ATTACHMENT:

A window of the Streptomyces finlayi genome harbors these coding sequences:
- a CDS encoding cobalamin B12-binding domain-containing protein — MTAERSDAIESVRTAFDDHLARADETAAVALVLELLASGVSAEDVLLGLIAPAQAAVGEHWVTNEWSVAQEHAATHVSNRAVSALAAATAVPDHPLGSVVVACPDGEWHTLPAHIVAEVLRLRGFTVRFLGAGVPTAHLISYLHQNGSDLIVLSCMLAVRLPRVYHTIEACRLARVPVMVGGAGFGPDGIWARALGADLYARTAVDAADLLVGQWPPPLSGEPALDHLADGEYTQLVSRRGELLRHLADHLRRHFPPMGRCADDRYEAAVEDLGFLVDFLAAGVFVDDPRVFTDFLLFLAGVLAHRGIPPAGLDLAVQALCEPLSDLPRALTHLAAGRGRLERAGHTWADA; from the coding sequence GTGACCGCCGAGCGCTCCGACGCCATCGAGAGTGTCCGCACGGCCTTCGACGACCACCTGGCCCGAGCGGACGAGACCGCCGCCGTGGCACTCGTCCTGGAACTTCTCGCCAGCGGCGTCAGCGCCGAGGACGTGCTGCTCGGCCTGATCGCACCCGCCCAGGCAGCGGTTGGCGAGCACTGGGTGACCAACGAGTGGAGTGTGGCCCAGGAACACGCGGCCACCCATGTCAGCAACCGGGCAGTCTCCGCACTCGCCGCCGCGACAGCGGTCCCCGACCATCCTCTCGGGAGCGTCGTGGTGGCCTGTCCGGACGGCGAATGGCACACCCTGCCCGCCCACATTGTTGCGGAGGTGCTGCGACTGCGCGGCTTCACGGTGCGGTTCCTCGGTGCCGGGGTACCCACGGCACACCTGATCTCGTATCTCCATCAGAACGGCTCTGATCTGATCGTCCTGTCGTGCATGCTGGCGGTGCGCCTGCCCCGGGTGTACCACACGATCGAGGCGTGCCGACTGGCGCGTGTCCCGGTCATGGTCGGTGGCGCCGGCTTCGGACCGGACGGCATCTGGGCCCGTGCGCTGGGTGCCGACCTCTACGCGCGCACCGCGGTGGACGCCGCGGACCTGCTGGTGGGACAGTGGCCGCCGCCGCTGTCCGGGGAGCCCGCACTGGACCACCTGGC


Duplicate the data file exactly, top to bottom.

A window of the Streptomyces finlayi genome harbors these coding sequences:
- a CDS encoding cobalamin B12-binding domain-containing protein — MTAERSDAIESVRTAFDDHLARADETAAVALVLELLASGVSAEDVLLGLIAPAQAAVGEHWVTNEWSVAQEHAATHVSNRAVSALAAATAVPDHPLGSVVVACPDGEWHTLPAHIVAEVLRLRGFTVRFLGAGVPTAHLISYLHQNGSDLIVLSCMLAVRLPRVYHTIEACRLARVPVMVGGAGFGPDGIWARALGADLYARTAVDAADLLVGQWPPPLSGEPALDHLADGEYTQLVSRRGELLRHLADHLRRHFPPMGRCADDRYEAAVEDLGFLVDFLAAGVFVDDPRVFTDFLLFLAGVLAHRGIPPAGLDLAVQALCEPLSDLPRALTHLAAGRGRLERAGHTWADA; from the coding sequence GTGACCGCCGAGCGCTCCGACGCCATCGAGAGTGTCCGCACGGCCTTCGACGACCACCTGGCCCGAGCGGACGAGACCGCCGCCGTGGCACTCGTCCTGGAACTTCTCGCCAGCGGCGTCAGCGCCGAGGACGTGCTGCTCGGCCTGATCGCACCCGCCCAGGCAGCGGTTGGCGAGCACTGGGTGACCAACGAGTGGAGTGTGGCCCAGGAACACGCGGCCACCCATGTCAGCAACCGGGCAGTCTCCGCACTCGCCGCCGCGACAGCGGTCCCCGACCATCCTCTCGGGAGCGTCGTGGTGGCCTGTCCGGACGGCGAATGGCACACCCTGCCCGCCCACATTGTTGCGGAGGTGCTGCGACTGCGCGGCTTCACGGTGCGGTTCCTCGGTGCCGGGGTACCCACGGCACACCTGATCTCGTATCTCCATCAGAACGGCTCTGATCTGATCGTCCTGTCGTGCATGCTGGCGGTGCGCCTGCCCCGGGTGTACCACACGATCGAGGCGTGCCGACTGGCGCGTGTCCCGGTCATGGTCGGTGGCGCCGGCTTCGGACCGGACGGCATCTGGGCCCGTGCGCTGGGTGCCGACCTCTACGCGCGCACCGCGGTGGACGCCGCGGACCTGCTGGTGGGACAGTGGCCGCCGCCGCTGTCCGGGGAGCCCGCACTGGACCACCTGGC